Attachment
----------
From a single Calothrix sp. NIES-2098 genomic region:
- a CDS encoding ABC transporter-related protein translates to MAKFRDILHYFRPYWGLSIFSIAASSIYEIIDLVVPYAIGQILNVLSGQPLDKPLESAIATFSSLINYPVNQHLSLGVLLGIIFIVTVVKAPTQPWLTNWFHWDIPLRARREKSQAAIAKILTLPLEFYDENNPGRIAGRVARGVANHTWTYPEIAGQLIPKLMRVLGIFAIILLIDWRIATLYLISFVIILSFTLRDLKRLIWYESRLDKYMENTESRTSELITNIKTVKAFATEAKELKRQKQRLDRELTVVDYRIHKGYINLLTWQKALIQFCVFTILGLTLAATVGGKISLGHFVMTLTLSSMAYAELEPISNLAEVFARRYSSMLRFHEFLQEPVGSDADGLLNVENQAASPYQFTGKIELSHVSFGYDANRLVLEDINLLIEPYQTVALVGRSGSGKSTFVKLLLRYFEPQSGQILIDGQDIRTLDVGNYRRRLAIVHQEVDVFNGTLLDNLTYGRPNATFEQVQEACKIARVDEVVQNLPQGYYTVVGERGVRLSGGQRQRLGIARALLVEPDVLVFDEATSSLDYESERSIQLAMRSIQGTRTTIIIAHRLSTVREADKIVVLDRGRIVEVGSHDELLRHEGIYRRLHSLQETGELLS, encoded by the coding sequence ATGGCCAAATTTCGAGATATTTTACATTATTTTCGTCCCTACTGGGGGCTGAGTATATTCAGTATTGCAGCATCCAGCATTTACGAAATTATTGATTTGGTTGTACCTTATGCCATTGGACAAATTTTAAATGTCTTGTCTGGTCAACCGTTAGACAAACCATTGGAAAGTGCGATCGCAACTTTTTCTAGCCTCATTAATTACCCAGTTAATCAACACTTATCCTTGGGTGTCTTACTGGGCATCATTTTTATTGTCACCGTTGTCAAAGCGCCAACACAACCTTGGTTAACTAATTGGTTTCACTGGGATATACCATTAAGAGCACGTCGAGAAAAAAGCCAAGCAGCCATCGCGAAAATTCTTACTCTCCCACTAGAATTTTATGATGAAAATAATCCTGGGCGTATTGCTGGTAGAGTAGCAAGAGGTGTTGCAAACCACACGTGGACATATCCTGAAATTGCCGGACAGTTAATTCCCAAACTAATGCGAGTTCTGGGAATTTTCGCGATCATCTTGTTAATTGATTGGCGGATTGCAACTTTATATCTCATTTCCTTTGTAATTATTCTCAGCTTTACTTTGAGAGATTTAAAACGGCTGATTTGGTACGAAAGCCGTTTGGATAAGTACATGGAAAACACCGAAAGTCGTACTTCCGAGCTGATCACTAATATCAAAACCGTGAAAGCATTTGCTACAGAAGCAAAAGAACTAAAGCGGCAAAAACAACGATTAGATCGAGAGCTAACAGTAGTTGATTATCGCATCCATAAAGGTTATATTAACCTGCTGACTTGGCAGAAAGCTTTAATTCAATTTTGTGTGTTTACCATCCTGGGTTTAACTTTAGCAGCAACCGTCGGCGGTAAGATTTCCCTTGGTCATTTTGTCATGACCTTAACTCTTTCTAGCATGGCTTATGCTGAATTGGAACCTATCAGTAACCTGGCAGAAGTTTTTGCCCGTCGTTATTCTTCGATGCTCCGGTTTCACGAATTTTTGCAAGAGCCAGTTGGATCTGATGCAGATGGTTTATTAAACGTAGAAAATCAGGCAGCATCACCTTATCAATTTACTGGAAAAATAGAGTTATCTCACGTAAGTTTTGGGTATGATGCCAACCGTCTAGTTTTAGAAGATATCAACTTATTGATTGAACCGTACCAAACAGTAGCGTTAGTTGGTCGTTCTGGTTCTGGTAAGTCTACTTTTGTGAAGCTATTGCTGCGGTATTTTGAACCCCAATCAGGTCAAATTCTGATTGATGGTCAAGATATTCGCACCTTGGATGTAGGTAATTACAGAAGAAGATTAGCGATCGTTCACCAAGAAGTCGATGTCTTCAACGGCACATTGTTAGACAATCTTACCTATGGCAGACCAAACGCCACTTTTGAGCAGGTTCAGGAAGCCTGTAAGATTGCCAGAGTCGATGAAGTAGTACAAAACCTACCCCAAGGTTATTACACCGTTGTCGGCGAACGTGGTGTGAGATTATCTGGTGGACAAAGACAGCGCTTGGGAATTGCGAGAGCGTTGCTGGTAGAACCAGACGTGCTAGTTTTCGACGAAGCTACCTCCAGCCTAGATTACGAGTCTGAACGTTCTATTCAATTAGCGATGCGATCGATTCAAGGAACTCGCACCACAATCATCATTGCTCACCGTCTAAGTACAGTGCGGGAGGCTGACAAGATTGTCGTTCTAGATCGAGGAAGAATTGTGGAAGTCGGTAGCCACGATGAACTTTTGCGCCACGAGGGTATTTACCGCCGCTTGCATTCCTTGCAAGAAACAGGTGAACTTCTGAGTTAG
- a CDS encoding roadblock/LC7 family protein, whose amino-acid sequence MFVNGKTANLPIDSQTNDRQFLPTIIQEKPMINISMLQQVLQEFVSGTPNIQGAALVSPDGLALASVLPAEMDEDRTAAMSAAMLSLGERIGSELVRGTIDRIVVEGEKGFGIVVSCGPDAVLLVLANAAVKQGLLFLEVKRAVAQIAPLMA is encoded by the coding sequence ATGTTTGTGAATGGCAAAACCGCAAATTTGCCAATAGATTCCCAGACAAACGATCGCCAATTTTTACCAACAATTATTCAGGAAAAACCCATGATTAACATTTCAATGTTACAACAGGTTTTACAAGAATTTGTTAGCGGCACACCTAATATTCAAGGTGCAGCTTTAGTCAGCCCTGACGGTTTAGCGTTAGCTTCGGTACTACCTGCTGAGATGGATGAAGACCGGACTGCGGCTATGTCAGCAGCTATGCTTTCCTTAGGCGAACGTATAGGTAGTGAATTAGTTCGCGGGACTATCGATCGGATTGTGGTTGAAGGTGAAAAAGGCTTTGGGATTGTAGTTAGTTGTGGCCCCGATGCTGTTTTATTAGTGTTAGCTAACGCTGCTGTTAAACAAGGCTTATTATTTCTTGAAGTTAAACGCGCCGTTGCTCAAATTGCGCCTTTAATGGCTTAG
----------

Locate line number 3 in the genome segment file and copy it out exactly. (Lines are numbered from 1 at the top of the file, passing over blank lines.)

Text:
- a CDS encoding roadblock/LC7 family protein, whose amino-acid sequence MFVNGKTANLPIDSQTNDRQFLPTIIQEKPMINISMLQQVLQEFVSGTPNIQGAALVSPDGLALASVLPAEMDEDRTAAMSAAMLSLGERIGSELVRGTIDRIVVEGEKGFGIVVSCGPDAVLLVLANAAVKQGLLFLEVKRAVAQIAPLMA is encoded by the coding sequence ATGTTTGTGAATGGCAAAACCGCAAATTTGCCAATAGATTCCCAGACAAACGATCGCCAATTTTTACCAACAATTATTCAGGAAAAACCCATGATTAACATTTCAATGTTACAACAGGTTTTACAAGAATTTGTTAGCGGCACACCTAATATTCAAGGTGCAGCTTTAGTCAGCCCTGACGGTTTAGCGTTAGCTTCGGTACTACCTGCTGAGATGGATGAAGACCGGACTGCGGCTATGTCAGCAGCTATGCTTTCCTTAGGCGAACGTATAGGTAGTGAATTAGTTCGCGGGACTATCGATCGGATTGTGGTTGAAGGTGAAAAAGGCTTTGGGATTGTAGTTAGTTGTGGCCCCGATGCTGTTTTATTAGTGTTAGCTAACGCTGCTGTTAAACAAGGCTTATTATTTCTTGAAGTTAAACGCGCCGTTGCTCAAATTGCGCCTTTAATGGCTTAG